11. It's complicated. First understand that this is not entirely unexpected. In fact, the IPCC AR5 WG1 prediction for SH sea ice, although significantly more uncertain than predictions for the NH, shows a slight preference for increases through about 2030 with the possibility of record highs persisting even through 2060 before things turn south (pun intended) down there too. I must caveat that by saying the uncertainty envelope does include the possibility of the secular decline starting around 2020 as well. The unfortunate state of affairs with SH sea ice is that our understanding of its behavior in a warming world is still quite nebulous compared to our understanding of NH sea ice behavior. Second understand that the see-sawing of temperatures and sea ice between hemisphere has been shown to occur during previous significant climatic change events so it is not unprecedented nor is it inconsistent with climatic shifts. Anyway here are some things to consider... The NH is characterized by ocean surrounded by land whereas the SH is land surrounded by ocean. This trivial fact accounts for the bulk of the differences between NH and SH sea ice behavior. The consequences of this can be quite dramatic and contradictory between the NH vs. SH. A positive phase of the Southern Annular Mode (SAM) is associated with increasing SH sea ice. Global warming tips the SAM toward a positive phase. ENSO negative/positive phases reinforce positive/negative SAM phases. The Montreal Protocol through its ban of CFCs, repair of stratospheric ozone, associated cooling tendencies and other effects on weather patterns has been linked to SH sea ice increases. Increasing GHGs actually have a cooling effect on the Antarctica continent itself especially during the SH winter when the upper atmosphere is often warmer than the surface. Remember, GHGs act like a thermal barrier preventing IR radiation from passing through. This causes the warm/cool side of the barrier to warm/cool further. Positive/negative lapse rates get more positive/negative. Antarctica often has a negative lapse rate during the winter so GHGs cause cooling at the surface and warming in the upper atmosphere. This effect (among others) suppresses polar amplification in the SH. Disclaimer...I'm not well informed regarding SH sea ice so hopefully others who know more about the behavior down there can chime in on points I've missed or mischaracterized. The main take away here is that sea ice is mainly a NH issue right now. Most scientists do not expect NH-style declines in sea ice down in the SH anytime soon. And the fact that the SH responds differently than the NH is probably more the rule than the exception.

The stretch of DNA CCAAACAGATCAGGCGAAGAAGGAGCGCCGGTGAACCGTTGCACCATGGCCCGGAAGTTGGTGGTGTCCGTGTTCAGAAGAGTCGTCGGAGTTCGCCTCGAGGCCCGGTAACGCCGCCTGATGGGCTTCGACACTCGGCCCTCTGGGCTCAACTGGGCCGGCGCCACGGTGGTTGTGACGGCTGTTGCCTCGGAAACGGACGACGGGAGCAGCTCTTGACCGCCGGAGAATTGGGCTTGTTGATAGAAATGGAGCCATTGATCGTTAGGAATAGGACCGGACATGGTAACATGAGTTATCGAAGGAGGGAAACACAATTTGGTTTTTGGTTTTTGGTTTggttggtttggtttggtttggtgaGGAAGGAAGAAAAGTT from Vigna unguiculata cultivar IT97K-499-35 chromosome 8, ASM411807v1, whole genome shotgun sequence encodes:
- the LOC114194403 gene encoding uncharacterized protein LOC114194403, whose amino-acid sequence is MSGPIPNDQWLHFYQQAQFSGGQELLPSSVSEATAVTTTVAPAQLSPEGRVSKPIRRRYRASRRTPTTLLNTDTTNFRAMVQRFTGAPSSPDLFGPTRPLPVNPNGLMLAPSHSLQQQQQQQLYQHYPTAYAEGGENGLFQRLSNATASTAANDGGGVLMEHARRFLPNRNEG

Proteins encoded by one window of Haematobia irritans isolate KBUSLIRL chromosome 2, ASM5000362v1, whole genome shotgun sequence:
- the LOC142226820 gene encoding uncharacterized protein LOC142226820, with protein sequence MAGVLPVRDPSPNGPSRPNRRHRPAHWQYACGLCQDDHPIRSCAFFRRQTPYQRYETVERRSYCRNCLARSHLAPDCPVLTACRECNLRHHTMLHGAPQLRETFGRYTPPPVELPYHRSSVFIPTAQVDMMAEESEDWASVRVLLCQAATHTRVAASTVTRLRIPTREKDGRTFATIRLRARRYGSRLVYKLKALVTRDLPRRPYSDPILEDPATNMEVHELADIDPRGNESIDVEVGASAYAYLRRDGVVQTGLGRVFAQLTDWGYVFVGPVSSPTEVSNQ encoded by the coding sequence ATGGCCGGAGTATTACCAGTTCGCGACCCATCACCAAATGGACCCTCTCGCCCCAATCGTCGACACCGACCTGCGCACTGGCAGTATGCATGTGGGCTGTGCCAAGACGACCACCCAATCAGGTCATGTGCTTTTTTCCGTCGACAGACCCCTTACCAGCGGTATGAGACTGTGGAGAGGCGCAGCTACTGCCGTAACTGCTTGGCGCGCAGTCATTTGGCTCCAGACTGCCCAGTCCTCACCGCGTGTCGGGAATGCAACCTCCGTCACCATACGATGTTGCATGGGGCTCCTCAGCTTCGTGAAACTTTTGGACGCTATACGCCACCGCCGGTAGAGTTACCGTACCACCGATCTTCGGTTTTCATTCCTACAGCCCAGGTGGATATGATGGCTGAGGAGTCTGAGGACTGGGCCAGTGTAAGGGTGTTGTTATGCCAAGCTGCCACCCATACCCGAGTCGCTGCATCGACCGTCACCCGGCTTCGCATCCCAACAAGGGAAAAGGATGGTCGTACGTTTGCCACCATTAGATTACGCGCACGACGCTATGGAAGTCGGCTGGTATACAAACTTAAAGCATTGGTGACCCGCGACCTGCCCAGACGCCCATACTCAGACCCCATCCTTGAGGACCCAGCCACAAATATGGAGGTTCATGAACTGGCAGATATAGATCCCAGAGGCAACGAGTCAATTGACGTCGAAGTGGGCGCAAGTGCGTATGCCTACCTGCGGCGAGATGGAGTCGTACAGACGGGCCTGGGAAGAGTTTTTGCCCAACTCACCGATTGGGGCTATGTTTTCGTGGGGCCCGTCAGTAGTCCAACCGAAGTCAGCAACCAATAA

12. HWRF gets this down to 937mb at landfall near the Nicaragua/Honduras border...nearly the same spot as HMON.